The challenge gathers students, investment industry professionals, publicly traded companies and corporate sponsors together locally, regionally, and globally for a world competition. In order to promote best practices in equity research and company analysis, the students are asked to research, analyze, and report on a company as if they are practicing analysts working for an investment firm. Local CFA societies host and launch a Research Challenge in conjunction with the participating universities. The universities assemble teams of three to five business and finance students who work directly with a company in researching and preparing a company analysis. The team’s final presentations are locally evaluated by high-profile panels of heads of research, portfolio managers, and chief investment officers from the world’s top firms. The local champions advance to regional competitions in the Americas, Asia, and Europe and then to the global finals.

About CFA Institute

CFA Institute is the global association for investment professionals. It administers the CFA and CIPM curriculum and exam programs worldwide; publishes research; conducts professional development programs; and sets voluntary, ethics-based professional and performance-reporting standards for the investment industry. CFA Institute has more than 107,000 members, who include the world’s 97,890 CFA charterholders, as well as 135 affiliated professional societies in 58 countries and territories. More information may be found at

CONTACT: Brian Hellmer, (608) 262-9039,

Friday, February 8, 2013

Dr. Mark Palim - Economic and Housing Outlook, by Matt Alexander, CFA

Dr. Palim, an economist with the Economics and Strategic Research group with Fannie Mae, discussed the current state of the housing market on January 16th at the Milwaukee Athletic Club.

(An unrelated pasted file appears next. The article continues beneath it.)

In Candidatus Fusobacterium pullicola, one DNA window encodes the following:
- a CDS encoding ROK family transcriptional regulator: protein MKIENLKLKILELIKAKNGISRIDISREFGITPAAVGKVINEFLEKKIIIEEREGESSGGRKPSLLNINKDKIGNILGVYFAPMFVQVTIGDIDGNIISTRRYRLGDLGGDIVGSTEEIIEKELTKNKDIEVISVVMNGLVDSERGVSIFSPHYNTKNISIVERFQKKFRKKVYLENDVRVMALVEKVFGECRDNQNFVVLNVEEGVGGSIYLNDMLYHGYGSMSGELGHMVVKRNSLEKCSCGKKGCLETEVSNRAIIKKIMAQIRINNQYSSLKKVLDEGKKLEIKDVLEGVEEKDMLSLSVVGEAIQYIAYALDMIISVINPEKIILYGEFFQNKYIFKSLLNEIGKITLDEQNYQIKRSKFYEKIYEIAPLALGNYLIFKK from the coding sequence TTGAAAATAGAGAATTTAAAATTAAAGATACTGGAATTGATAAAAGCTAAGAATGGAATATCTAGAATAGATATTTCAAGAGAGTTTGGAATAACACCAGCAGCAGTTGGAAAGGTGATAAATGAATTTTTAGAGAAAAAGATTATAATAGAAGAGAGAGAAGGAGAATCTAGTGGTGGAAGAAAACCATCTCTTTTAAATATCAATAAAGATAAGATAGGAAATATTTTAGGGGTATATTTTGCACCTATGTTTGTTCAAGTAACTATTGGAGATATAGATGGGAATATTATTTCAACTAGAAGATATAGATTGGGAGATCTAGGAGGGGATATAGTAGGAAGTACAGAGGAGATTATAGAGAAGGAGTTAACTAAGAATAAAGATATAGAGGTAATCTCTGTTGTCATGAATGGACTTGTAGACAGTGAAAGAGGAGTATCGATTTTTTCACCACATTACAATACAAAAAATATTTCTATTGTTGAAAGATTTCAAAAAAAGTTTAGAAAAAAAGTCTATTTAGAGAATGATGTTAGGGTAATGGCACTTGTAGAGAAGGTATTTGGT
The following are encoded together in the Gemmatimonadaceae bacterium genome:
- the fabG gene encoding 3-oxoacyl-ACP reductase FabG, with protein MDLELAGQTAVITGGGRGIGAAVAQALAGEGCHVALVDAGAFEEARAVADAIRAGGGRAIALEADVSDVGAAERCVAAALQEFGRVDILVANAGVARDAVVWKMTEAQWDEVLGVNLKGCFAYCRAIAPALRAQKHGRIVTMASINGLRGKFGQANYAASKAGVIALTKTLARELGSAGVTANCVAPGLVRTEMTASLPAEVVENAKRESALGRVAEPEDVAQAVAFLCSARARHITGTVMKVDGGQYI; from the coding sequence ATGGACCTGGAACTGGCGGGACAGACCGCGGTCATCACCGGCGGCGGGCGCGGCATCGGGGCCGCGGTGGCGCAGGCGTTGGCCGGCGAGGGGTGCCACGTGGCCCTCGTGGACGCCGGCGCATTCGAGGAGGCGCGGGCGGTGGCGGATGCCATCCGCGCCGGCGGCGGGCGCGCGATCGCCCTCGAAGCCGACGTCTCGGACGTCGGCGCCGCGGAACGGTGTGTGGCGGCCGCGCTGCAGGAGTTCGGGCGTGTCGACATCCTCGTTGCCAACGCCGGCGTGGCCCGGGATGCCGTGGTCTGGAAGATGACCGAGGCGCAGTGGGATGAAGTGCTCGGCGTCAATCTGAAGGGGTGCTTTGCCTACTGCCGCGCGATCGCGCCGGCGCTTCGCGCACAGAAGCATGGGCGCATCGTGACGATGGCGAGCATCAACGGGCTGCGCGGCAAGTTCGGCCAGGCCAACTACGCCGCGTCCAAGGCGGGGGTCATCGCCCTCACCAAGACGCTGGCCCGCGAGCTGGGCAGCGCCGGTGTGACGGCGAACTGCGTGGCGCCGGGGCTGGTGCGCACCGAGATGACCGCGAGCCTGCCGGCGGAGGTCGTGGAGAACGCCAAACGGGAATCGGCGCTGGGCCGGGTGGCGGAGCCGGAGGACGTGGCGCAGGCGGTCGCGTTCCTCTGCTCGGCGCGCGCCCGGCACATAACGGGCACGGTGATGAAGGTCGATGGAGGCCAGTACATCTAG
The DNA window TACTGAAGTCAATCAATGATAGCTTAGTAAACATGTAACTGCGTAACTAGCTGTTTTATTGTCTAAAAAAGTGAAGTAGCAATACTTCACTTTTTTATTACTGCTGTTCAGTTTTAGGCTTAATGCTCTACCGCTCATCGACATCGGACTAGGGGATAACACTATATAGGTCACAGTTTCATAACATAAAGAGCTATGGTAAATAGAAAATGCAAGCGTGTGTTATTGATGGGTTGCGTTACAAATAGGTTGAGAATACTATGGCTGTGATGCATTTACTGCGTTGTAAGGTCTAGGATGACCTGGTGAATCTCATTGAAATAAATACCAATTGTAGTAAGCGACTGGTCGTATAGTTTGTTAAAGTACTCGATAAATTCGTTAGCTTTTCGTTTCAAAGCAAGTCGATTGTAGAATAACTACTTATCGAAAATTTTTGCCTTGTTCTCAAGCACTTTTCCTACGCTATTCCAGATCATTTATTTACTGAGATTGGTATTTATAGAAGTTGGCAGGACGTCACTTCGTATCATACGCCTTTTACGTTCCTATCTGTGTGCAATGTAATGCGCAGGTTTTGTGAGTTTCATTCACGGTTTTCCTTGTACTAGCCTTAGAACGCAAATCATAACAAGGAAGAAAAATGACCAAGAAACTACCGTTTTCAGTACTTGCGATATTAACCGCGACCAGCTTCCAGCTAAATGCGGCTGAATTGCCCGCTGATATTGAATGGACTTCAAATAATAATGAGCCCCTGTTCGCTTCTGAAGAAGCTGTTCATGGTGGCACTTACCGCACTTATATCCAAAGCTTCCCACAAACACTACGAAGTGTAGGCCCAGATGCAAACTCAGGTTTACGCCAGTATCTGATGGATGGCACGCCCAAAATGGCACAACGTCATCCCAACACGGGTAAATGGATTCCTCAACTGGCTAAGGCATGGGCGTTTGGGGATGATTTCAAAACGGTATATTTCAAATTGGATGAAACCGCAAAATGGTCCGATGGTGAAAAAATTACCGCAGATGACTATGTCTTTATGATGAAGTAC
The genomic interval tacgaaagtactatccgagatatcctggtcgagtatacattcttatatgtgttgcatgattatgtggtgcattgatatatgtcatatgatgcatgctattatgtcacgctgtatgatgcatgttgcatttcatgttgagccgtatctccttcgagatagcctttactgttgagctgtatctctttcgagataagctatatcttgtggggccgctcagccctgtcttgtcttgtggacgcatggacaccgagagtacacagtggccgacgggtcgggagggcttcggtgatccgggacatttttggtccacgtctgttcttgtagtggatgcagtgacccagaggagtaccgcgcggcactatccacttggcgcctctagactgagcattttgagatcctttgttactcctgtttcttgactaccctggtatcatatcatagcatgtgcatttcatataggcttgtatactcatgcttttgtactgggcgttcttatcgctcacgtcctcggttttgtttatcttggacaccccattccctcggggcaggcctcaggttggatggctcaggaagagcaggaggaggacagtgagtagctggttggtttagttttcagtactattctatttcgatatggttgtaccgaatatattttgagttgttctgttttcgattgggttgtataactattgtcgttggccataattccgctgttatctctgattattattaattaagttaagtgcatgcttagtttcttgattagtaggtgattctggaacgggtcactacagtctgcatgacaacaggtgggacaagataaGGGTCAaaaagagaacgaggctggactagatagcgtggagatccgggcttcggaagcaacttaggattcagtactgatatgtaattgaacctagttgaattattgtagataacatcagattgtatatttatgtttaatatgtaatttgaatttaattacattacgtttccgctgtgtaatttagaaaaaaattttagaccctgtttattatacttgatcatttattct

“A house is only worth the job you can commute to.”

There have been headline improvements in the labor market. However, job growth by sector has been uneven, driving regional differences in housing market strength. For example, booming growth in oil production is supporting energy producing regions. Manufacturing jobs are beginning to return. Health Care and Education employment have grown steadily through the recession and continue to grow. Against this backdrop, home prices are beginning to recover, even for distressed markets (though not everywhere). Furthermore, valuation metrics are more in line with fundamentals.

But weakness remains. Federal government employment has begun to contract, two years after local and state governments had borne the brunt of public sector layoffs. Broadly speaking, consumer confidence remains near historic lows. Household formation has improved, but the households that have formed tend to be rentals.

Are we becoming a renting society?

Palim cites survey data that reveal some of the attitudes that currently affect household formation. The aspiration to buy is strong, now more so for non-economic reasons than investment motivations. Most people who rent tend to do so mainly for financial reasons; they primarily have trouble with down payments because household financial assets have declined and traditional lender underwriting standards have stiffened. Intergenerational transfers have also declined (bank of grandma). So we may be turning into a renting society, though not necessarily by choice. Even so, overall improvements in housing are reflected in rental and home price expectations; rents are expected to increase 4.4% next year and home prices are expected to rise 2.6%.

The influence of the government is never far off. The Fed holds nearly $1 trillion in mortgages and is, in Palim’s view, the marginal buyer. The FHA has gone from 3% to 30% of the mortgage market and has been very important to first time buyers. Is FHA’s influence similar to subprime prior to the crash? Palim's answer is no – the difference is documentation. No more liar loans or ninjas (no income, no job, no assets) in this mortgage market.

Generally speaking, the mortgage market has become more fragmented. Non-traditional lenders have entered, such as Costco. Morover, the largest banks have seen their market shares decline in favor of smaller lenders. One exception is Wells Fargo, the largest bank in this segment that has seen its share expand*.

What’s the biggest risk to the housing recovery?

Palim names three: adverse international developments, a double dip recession (unemployment) and actions of the Fed. Housing prices will not be as tightly coupled to levels of interest rates as is traditional thought. However, he does note that sudden spikes in interest rates would have an adverse impact on housing prices.

*Author is employee of subsidiary of Wells Fargo & Co. Data and views expressed in this article are those of the presenter.